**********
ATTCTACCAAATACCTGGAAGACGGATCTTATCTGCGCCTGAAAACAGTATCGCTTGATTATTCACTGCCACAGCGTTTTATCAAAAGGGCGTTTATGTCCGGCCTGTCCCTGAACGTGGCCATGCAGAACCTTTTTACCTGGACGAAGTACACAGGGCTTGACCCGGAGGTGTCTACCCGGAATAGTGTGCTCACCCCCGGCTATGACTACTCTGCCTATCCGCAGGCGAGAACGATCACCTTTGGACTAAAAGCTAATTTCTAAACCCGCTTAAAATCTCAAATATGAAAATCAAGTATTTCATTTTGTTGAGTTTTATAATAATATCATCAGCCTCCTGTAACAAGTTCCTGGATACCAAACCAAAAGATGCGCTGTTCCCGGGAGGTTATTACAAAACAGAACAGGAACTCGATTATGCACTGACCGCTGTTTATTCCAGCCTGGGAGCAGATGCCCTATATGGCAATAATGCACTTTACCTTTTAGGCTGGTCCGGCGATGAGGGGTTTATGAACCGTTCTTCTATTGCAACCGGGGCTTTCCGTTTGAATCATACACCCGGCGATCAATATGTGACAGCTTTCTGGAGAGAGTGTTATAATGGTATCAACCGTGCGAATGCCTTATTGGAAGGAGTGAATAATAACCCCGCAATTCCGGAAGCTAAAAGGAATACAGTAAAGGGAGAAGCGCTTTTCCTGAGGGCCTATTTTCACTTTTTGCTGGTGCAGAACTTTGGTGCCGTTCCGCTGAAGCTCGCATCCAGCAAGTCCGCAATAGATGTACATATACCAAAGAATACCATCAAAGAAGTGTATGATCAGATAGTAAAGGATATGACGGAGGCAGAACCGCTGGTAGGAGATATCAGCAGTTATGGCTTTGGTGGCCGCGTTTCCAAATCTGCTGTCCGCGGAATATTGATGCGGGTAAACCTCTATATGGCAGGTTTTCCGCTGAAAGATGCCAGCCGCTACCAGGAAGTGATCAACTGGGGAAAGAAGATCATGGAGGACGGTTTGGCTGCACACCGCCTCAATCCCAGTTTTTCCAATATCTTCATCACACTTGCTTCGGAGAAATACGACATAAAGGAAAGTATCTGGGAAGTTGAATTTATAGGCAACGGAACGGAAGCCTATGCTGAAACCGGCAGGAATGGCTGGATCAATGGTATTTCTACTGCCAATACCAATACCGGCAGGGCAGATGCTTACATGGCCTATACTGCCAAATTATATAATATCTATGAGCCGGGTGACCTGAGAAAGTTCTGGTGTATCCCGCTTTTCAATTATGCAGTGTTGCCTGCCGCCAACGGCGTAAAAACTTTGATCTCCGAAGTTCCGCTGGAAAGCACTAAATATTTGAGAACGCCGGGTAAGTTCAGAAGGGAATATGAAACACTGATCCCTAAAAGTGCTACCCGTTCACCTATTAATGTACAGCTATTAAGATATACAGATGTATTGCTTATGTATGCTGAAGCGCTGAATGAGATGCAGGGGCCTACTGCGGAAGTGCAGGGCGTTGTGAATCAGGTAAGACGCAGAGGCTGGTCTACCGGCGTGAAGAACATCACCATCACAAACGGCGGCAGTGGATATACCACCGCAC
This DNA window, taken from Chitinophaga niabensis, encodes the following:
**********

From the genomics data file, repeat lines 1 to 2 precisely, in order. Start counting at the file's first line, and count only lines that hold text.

ATTCTACCAAATACCTGGAAGACGGATCTTATCTGCGCCTGAAAACAGTATCGCTTGATTATTCACTGCCACAGCGTTTTATCAAAAGGGCGTTTATGTCCGGCCTGTCCCTGAACGTGGCCATGCAGAACCTTTTTACCTGGACGAAGTACACAGGGCTTGACCCGGAGGTGTCTACCCGGAATAGTGTGCTCACCCCCGGCTATGACTACTCTGCCTATCCGCAGGCGAGAACGATCACCTTTGGACTAAAAGCTAATTTCTAAACCCGCTTAAAATCTCAAATATGAAAATCAAGTATTTCATTTTGTTGAGTTTTATAATAATATCATCAGCCTCCTGTAACAAGTTCCTGGATACCAAACCAAAAGATGCGCTGTTCCCGGGAGGTTATTACAAAACAGAACAGGAACTCGATTATGCACTGACCGCTGTTTATTCCAGCCTGGGAGCAGATGCCCTATATGGCAATAATGCACTTTACCTTTTAGGCTGGTCCGGCGATGAGGGGTTTATGAACCGTTCTTCTATTGCAACCGGGGCTTTCCGTTTGAATCATACACCCGGCGATCAATATGTGACAGCTTTCTGGAGAGAGTGTTATAATGGTATCAACCGTGCGAATGCCTTATTGGAAGGAGTGAATAATAACCCCGCAATTCCGGAAGCTAAAAGGAATACAGTAAAGGGAGAAGCGCTTTTCCTGAGGGCCTATTTTCACTTTTTGCTGGTGCAGAACTTTGGTGCCGTTCCGCTGAAGCTCGCATCCAGCAAGTCCGCAATAGATGTACATATACCAAAGAATACCATCAAAGAAGTGTATGATCAGATAGTAAAGGATATGACGGAGGCAGAACCGCTGGTAGGAGATATCAGCAGTTATGGCTTTGGTGGCCGCGTTTCCAAATCTGCTGTCCGCGGAATATTGATGCGGGTAAACCTCTATATGGCAGGTTTTCCGCTGAAAGATGCCAGCCGCTACCAGGAAGTGATCAACTGGGGAAAGAAGATCATGGAGGACGGTTTGGCTGCACACCGCCTCAATCCCAGTTTTTCCAATATCTTCATCACACTTGCTTCGGAGAAATACGACATAAAGGAAAGTATCTGGGAAGTTGAATTTATAGGCAACGGAACGGAAGCCTATGCTGAAACCGGCAGGAATGGCTGGATCAATGGTATTTCTACTGCCAATACCAATACCGGCAGGGCAGATGCTTACATGGCCTATACTGCCAAATTATATAATATCTATGAGCCGGGTGACCTGAGAAAGTTCTGGTGTATCCCGCTTTTCAATTATGCAGTGTTGCCTGCCGCCAACGGCGTAAAAACTTTGATCTCCGAAGTTCCGCTGGAAAGCACTAAATATTTGAGAACGCCGGGTAAGTTCAGAAGGGAATATGAAACACTGATCCCTAAAAGTGCTACCCGTTCACCTATTAATGTACAGCTATTAAGATATACAGATGTATTGCTTATGTATGCTGAAGCGCTGAATGAGATGCAGGGGCCTACTGCGGAAGTGCAGGGCGTTGTGAATCAGGTAAGACGCAGAGGCTGGTCTACCGGCGTGAAGAACATCACCATCACAAACGGCGGCAGTGGATATACCACCGCAC
This DNA window, taken from Chitinophaga niabensis, encodes the following: